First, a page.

13 July 2008

A Savage City, Yet It Had Such Tenderness

I feel that I have been rather neglectful, lately, of my non-resolution to go to the cinema more often this year, mainly because I haven't been around very much over the past few weeks, although it's also true that there haven't been many films on that I wanted to see (other than the reissue of Jules et Jim that I am really annoyed to have missed, especially as none of the shops in Nowheresville seem to sell the DVD - not even Fopp and they are usually very good at stocking foreign films and other reissues that are currently playing at the Arts cinema).

This week, the roster is looking more promising and I went to see The Visitor this afternoon. The cinema was absolutely packed - I hadn't realised the film was going to be so popular but then it only opened yesterday. I wasn't convinced that I was going to like it based on the description on the Arts's website and I hadn't read any reviews (I prefer to go in with a blank slate) but it was set in New York, which pushed me over the edge. I was pleasantly surprised because it was sweet and touching without ever being too maudlin, as well as having moments of comedy and tension and with some good performances from the lead actors, none of whom I'd heard of.

Walter is a widowed professor at Yale Connecticut College and he seems to have lost his way a little since the death of his wife, a celebrated pianist. He is trying to learn the piano himself, presumably to try to feel some connection to the wife, but isn't doing very well and dismisses his fourth teacher in a row after another bad lesson. He is cold with and unmoved by the students in the one class he teaches and doesn't seem to have contributed much to the latest academic paper he has co-authored. However, when the other author goes into labour, Walter is (grudgingly) sent to a conference at NYU to present the paper himself.

Luckily, he has a nice apartment in Manhattan (as well as the huge Connecticut mansion, which is his main residence) and even more luckily, he appears not to need to sub-let it, even though he hasn't been there in months. That's odd, though: there are fresh flowers in the vase on the table and - oh shit! - there is a woman in the bath! It turns out that a young, immigrant couple have been living in the apartment for about a month after it was rented to them by someone called Ivan, whom Walter doesn't know.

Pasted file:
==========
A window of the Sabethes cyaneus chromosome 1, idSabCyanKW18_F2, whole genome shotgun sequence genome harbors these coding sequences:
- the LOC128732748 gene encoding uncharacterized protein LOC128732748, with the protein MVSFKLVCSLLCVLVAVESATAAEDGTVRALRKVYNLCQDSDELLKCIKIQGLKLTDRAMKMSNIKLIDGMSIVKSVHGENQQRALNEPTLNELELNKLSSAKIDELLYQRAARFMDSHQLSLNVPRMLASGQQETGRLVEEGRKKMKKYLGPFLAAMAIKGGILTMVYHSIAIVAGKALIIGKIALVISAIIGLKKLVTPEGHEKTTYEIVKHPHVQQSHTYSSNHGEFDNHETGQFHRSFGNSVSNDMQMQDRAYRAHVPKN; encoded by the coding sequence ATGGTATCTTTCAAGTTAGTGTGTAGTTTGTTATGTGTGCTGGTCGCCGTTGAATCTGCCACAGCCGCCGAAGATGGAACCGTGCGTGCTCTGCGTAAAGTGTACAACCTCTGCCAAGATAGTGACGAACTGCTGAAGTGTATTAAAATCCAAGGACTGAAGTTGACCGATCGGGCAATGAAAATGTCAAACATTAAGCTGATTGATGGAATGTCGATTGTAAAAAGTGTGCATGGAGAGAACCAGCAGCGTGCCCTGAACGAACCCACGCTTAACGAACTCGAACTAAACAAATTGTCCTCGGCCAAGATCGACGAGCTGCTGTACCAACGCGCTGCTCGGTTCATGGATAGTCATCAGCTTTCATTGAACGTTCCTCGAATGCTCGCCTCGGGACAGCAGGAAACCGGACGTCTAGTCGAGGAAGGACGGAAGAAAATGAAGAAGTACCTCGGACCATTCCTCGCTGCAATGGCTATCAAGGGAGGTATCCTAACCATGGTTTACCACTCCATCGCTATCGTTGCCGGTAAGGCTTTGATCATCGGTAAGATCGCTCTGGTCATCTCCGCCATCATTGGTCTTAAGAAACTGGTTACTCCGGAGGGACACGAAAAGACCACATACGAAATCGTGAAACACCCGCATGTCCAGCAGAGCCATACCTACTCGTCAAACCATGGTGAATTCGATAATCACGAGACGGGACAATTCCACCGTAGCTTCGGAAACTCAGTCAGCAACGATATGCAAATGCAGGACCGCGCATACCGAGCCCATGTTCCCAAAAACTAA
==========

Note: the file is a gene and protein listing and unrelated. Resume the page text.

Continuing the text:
After initially attacking Walter, assuming he was an intruder, the couple are very apologetic and timid and pack their things and leave right away but they accidentally leave behind a cute photo of the two of them. Walter sees them at a store across the road and hurries over to return the photo, only to discover that they don't really have anywhere else to stay and he offers to let them stay at the apartment for a few days, until they find somewhere else. Very proud, the two initially refuse but eventually accept and soon he is enjoying Zainab's (the woman's) Senegalese cooking and going to Tarek's djembe gigs.

Walter and Tarek bond and before long, Tarek is teaching Walter to play the djembe, which he seems to pick up much more quickly than the piano. Slowly, Walter's coldness and efforts to distance himself from the world begin to break down and he and Tarek each have a lot to learn from the other. But, after taking Walter to play the drums with a big crew in Central Park one day, they catch the subway back home and the big drums lead to Tarek getting stuck in the turnstile andpushing his way through. Along come the cops, who take Tarek off to the station, even though Walter asserts that Tarek has done nothing wrong. Later, Zainab reveals that actually, she and Tarek aren't exactly legal hence big oh noes and, indeed, Tarek is taken off to a detention centre.

Zainab, who never really gelled so well with Walter, moves out and goes to stay with a cousin but Walter can't switch off and motivate himself to care about his old life - the one where he was barely teaching, barely researching, barely even writing his book; barely living, in fact. And no, he isn't going to go and jack all of that in to go and play the djembe in the park all day long but his encounters with Tarek and Zainab certainly give Walter something to think about - especially given that his research seems to be on global development policy, where it's clear he has spent many years thinking about these issues on a global level but without ever thinking about what they mean for the individuals they affect.

Obviously, the film raises wider issues of what it means to be a citizen - an American or a New Yorker, even - and whether immigration policies (particularly post-9/11) are sensible or fair (clearly, the movie comes down more strongly on one side than the other here). However, the relationship between Walter and Tarek is interesting and powerful even when considered separately from this perspective. Tarek is the younger of the two but seems to have an old soul; he knows what makes him happy and appears to appreciate the things that matter most in life. He teaches Walter to be open to new experiences and not to follow, automatically, the path most travelled. There is, of course, plenty of time for Walter to repay this, especially after Tarek's mother comes to the city from her home in Michigan.

Some scenes are quite awkward - especially those between Walter and Zainab but the awkwardness i well acted and generally has a hint of humour rather than cringeworthiness. In all, a thoughtful and thought-provoking film, which is, by turns, poignant and funny, serious and sweet.

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